BlizzCon 2018: What the heck happened?

    
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It only became real very recently.

Every year, I cover BlizzCon for Massively Overpowered. This is not new information; you’ve all seen my liveblogs running every year for quite some time. And the reception of any given year as well as my own feelings vary a lot from year to year; 2017 was high-energy with a touch of apprehension, 2016 was excitement about the new expansion with a few niggling issues, 2015 was hype for Legion but annoyance at the content drought. And even going further back than that, you can see lots of different attitudes running through; that’s just as far back as we go on the independent version of our site.

This year, on the other hand, the reaction has been split between anger and flabbergasted silence. I made a joke on the bingo card about pauses for cheers where no actual cheering happened, but that literally happened on the World of Warcraft panel.

So what the hell happened this year? Why is it that this year’s reveals have been met with muted excitement at best and outright hostility at worst? Why would you think that Diablo Immortal was a game developed by personally killing the audience’s beloved pets? Where did things go so far off the rails this year? It’s complex, but at the end of the day a lot of this traces back to running a fan convention like a trade show.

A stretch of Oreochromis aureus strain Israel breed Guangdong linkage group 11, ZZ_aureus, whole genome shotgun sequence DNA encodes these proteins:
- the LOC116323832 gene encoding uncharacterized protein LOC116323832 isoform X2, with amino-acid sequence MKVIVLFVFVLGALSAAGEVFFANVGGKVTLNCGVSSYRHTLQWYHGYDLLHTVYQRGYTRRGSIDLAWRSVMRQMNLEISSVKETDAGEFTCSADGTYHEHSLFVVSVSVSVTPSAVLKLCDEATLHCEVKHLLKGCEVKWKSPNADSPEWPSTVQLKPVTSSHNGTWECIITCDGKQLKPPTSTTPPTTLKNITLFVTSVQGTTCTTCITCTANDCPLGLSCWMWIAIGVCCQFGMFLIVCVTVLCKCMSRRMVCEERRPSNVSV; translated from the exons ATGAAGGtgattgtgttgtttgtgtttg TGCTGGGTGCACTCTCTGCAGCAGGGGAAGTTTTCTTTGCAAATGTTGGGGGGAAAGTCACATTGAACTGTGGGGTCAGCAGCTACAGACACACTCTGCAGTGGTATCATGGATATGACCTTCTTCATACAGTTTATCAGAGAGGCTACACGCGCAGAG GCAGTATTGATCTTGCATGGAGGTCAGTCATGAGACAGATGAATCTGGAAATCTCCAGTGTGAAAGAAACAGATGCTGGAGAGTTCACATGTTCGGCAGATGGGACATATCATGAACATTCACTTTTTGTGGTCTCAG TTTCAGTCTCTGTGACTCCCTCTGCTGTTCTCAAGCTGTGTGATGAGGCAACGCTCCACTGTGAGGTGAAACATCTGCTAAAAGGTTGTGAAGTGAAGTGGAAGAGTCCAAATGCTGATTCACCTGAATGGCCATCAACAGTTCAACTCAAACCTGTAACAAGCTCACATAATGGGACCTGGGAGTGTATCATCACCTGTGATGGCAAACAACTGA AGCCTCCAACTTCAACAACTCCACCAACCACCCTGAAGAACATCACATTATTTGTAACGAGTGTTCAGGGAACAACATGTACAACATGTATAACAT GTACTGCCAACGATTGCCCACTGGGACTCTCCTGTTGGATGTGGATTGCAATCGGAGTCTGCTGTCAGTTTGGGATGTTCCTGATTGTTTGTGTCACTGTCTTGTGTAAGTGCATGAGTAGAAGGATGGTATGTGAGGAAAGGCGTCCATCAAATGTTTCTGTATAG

Why does this still feel like the WoW I actually want to see.If you’ve ever been on the show floor at PAX East, you have probably been barraged on all sides by neon lights, loud noises, and advertisements crying out to you that you should play this game right now. It’s stuff you’ve never seen before and it wants your attention. And that’s intentional because this is a trade show. It’s trying to get you to buy all of these games, look forward to them, and really build hype before release. People go to those shows to be advertised at.

That isn’t meant to be wholly snarky; it’s actually a good thing many years. I’ve found things at PAX I never would have checked out otherwise. It does, however, mean that for actual fans, there’s not usually quite as much on display. Yes, the localization panel for Final Fantasy XIV is of interest to me, but most of the information contained there is stuff I already know about as a fan; it’s a supplement.